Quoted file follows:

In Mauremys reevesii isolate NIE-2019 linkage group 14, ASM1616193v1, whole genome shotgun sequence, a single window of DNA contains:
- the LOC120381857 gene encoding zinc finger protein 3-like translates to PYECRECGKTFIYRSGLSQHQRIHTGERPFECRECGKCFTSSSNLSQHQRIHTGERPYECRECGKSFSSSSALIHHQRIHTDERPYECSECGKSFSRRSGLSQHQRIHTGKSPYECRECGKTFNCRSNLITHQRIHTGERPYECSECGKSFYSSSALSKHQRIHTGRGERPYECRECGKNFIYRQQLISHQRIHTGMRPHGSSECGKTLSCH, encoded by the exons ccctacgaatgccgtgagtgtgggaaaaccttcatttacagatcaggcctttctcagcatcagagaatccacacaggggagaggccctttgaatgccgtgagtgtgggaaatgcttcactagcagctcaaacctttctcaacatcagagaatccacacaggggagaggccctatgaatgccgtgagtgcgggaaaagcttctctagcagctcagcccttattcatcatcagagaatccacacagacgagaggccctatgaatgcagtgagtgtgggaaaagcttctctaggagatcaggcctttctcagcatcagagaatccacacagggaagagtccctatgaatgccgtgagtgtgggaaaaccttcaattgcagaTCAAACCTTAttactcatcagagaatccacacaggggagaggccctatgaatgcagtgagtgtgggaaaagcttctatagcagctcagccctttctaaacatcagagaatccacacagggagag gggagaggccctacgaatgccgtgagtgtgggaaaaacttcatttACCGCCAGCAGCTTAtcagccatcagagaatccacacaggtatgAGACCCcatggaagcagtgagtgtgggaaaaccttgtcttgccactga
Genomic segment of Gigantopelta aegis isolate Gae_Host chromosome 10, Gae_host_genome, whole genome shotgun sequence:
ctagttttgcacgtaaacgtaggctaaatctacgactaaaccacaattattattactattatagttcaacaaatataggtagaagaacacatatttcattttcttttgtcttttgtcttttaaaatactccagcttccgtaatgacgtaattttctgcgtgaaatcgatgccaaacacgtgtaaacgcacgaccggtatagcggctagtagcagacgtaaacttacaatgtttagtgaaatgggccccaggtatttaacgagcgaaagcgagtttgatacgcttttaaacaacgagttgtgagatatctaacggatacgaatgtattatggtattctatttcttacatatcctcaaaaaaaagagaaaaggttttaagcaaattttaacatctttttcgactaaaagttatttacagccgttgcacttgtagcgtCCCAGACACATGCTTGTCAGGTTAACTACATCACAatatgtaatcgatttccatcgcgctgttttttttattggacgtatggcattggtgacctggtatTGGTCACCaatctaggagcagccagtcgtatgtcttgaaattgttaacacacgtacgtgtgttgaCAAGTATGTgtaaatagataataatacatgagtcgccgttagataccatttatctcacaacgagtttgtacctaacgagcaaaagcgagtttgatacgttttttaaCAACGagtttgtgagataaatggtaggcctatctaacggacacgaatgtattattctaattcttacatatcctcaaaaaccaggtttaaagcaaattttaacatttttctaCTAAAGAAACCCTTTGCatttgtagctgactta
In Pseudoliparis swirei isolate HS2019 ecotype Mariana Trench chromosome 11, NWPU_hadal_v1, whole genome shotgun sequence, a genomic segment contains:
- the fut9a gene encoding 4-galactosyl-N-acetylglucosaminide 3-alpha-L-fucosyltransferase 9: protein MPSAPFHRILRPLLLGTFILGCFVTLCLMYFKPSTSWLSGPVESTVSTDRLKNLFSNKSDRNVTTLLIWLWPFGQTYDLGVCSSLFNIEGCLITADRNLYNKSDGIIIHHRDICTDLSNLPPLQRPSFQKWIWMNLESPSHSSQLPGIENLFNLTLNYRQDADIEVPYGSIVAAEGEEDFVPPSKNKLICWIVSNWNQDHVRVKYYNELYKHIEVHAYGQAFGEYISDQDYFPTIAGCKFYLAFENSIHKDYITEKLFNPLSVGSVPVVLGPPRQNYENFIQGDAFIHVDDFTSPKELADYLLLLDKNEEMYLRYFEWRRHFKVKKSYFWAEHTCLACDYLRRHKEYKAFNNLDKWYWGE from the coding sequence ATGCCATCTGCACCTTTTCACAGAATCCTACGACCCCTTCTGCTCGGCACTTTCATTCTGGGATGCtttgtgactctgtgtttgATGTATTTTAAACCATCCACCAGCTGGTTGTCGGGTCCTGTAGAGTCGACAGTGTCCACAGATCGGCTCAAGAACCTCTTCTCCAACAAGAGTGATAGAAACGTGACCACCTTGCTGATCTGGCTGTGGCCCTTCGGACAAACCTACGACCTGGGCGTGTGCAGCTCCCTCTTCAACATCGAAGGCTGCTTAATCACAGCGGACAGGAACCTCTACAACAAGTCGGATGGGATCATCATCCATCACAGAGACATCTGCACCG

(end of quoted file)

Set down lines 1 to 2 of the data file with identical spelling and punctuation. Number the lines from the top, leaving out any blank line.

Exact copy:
In Mauremys reevesii isolate NIE-2019 linkage group 14, ASM1616193v1, whole genome shotgun sequence, a single window of DNA contains:
- the LOC120381857 gene encoding zinc finger protein 3-like translates to PYECRECGKTFIYRSGLSQHQRIHTGERPFECRECGKCFTSSSNLSQHQRIHTGERPYECRECGKSFSSSSALIHHQRIHTDERPYECSECGKSFSRRSGLSQHQRIHTGKSPYECRECGKTFNCRSNLITHQRIHTGERPYECSECGKSFYSSSALSKHQRIHTGRGERPYECRECGKNFIYRQQLISHQRIHTGMRPHGSSECGKTLSCH, encoded by the exons ccctacgaatgccgtgagtgtgggaaaaccttcatttacagatcaggcctttctcagcatcagagaatccacacaggggagaggccctttgaatgccgtgagtgtgggaaatgcttcactagcagctcaaacctttctcaacatcagagaatccacacaggggagaggccctatgaatgccgtgagtgcgggaaaagcttctctagcagctcagcccttattcatcatcagagaatccacacagacgagaggccctatgaatgcagtgagtgtgggaaaagcttctctaggagatcaggcctttctcagcatcagagaatccacacagggaagagtccctatgaatgccgtgagtgtgggaaaaccttcaattgcagaTCAAACCTTAttactcatcagagaatccacacaggggagaggccctatgaatgcagtgagtgtgggaaaagcttctatagcagctcagccctttctaaacatcagagaatccacacagggagag gggagaggccctacgaatgccgtgagtgtgggaaaaacttcatttACCGCCAGCAGCTTAtcagccatcagagaatccacacaggtatgAGACCCcatggaagcagtgagtgtgggaaaaccttgtcttgccactga